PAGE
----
The Hidden Cost of Free
Several weeks ago, an article in The New York Times caught my attention. It was ostensibly a real-estate piece; an only-in-hipster-Brooklyn story of a young man who, having grabbed some measure of success with a hit Internet TV show, was looking to move from an absurdly small studio apartment to one that at least had space for his bicycle.
What caught my eye, though, and has been disconcerting to me since the mid-1990s, is the assumption built into this young man’s résumé—that digital content in the 21st century, like his online show, comes for free. Because he, like so many Barnard graduates and bright young graduates across the city and the world, had thrown his talents and energy into a venture that essentially had no prospect of ever turning a profit. He was posting his show, for all to enjoy, with no expectation of any kind of financial return. Just as an entire generation of his peers is sharing videos on YouTube, expressing political opinions on Twitter, and displaying photos on Instagram.
This unleashing of creative energy is extraordinary, akin perhaps to the mechanical tinkering that stoked the Industrial Revolution of the 19th century, with one major difference. The innovators of the Industrial Age strove to sell their products. The creative geniuses of the Digital Age simply give it away.
Of course, vast fortunes are being made by some members of this movement. David Karp, founder of Tumblr, sold his firm to Yahoo!, for $1.1 billion. Facebook raised $16 billion in a 2012 IPO. Silicon Valley is generating millionaires and billionaires like so many tater tots. But the underlying philosophy of the Digital Age, forged in the earliest days of shareware and Wikipedia, is that information should be, must be, free. All of which is fabulous until you’re 27 and smart and desperate to move up from your 6- by 8-foot closet in Bushwick.
The underlying problem here is that the very folks who are scrambling to find a creative outlet that might pay the bills are the same ones who, as a generation, have no experience actually paying for content. Instead it is a generation raised on digital downloads and seamlessly shared musical files; on Web TV, and Hulu, and newsfeeds displayed in the palms of their hands. It is not their fault of course. Because it was us, their parents and teachers and policymakers, who neglected to create rules or property rights for the evolving Internet. It was us who, in the race to embrace and develop digital content, rejected any governmental intrusion into this new space, disdaining even the most basic regulatory structures—things like trademarks and copyrights—that prevail in the ancient world of analog.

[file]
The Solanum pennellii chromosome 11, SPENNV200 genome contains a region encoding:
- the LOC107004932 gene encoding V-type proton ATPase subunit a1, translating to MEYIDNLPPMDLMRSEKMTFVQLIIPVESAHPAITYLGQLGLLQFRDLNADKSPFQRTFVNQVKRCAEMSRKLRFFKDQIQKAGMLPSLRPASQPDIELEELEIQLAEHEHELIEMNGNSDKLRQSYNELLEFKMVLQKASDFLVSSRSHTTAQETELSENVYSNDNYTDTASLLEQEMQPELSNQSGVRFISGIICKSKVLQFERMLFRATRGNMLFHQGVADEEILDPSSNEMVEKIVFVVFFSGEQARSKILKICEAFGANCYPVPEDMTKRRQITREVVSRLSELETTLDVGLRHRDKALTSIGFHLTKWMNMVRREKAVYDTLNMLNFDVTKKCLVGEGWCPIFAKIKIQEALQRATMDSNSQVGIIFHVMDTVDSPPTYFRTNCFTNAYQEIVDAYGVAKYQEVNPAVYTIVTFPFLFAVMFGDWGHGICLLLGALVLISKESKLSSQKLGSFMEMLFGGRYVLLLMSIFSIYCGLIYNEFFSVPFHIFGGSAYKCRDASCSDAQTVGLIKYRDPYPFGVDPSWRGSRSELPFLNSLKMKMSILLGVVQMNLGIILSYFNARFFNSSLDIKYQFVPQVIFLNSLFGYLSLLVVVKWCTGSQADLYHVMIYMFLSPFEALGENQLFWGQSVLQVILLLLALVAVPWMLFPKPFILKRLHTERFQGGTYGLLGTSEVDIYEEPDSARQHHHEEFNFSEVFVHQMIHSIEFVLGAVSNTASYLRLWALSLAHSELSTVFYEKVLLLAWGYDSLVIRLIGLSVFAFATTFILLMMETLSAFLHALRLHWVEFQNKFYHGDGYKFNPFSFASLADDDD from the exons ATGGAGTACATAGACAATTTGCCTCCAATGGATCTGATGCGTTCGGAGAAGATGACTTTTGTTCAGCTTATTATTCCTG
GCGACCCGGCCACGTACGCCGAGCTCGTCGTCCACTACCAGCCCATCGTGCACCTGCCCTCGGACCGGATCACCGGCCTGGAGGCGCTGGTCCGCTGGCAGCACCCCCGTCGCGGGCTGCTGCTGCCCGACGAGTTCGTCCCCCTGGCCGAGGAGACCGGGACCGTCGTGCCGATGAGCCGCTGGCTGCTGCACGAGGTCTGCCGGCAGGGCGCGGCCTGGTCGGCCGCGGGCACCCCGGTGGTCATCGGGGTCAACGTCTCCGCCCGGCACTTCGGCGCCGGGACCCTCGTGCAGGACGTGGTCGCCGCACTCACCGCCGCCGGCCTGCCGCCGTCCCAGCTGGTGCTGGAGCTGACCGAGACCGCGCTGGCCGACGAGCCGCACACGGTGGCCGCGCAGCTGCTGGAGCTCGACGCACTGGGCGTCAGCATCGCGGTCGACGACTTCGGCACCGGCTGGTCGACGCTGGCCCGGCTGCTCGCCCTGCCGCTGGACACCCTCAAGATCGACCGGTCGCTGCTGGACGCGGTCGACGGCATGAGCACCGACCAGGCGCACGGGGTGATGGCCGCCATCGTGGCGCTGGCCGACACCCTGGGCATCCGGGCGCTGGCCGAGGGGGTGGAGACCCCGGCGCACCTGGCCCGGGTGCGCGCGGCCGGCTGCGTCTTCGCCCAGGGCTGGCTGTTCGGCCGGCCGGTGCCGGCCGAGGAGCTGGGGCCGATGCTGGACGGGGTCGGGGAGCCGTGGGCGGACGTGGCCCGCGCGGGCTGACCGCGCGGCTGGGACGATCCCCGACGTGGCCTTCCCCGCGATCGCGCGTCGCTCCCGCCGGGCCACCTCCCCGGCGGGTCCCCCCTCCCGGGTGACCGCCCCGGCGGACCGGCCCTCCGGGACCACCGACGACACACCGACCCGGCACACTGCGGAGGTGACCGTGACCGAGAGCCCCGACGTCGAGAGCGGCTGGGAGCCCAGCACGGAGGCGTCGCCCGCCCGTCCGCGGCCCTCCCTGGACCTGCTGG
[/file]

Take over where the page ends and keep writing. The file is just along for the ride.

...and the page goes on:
The result is an energized but deeply asymmetrical economy. Some young people (and even a handful of older ones) are building firms, and raising funds, and generating legendary amounts of wealth. Some work for the emerging titans of the digital sphere: Google, Facebook, and the like. But many are also hovering around the creative fringes of this space, writing blogs and curating articles and producing online videos, very little of which are ever likely to generate income.
For individuals, the free flow of information and creative content is a godsend, putting worlds of data and music and personal connections literally at our fingertips. For society, however, free content actually comes at a cost. This cost may be worth paying. But for the moment at least it is also driving a seismic shift in employment patterns, redefining what a new generation of workers gets paid to do, and what they do for free.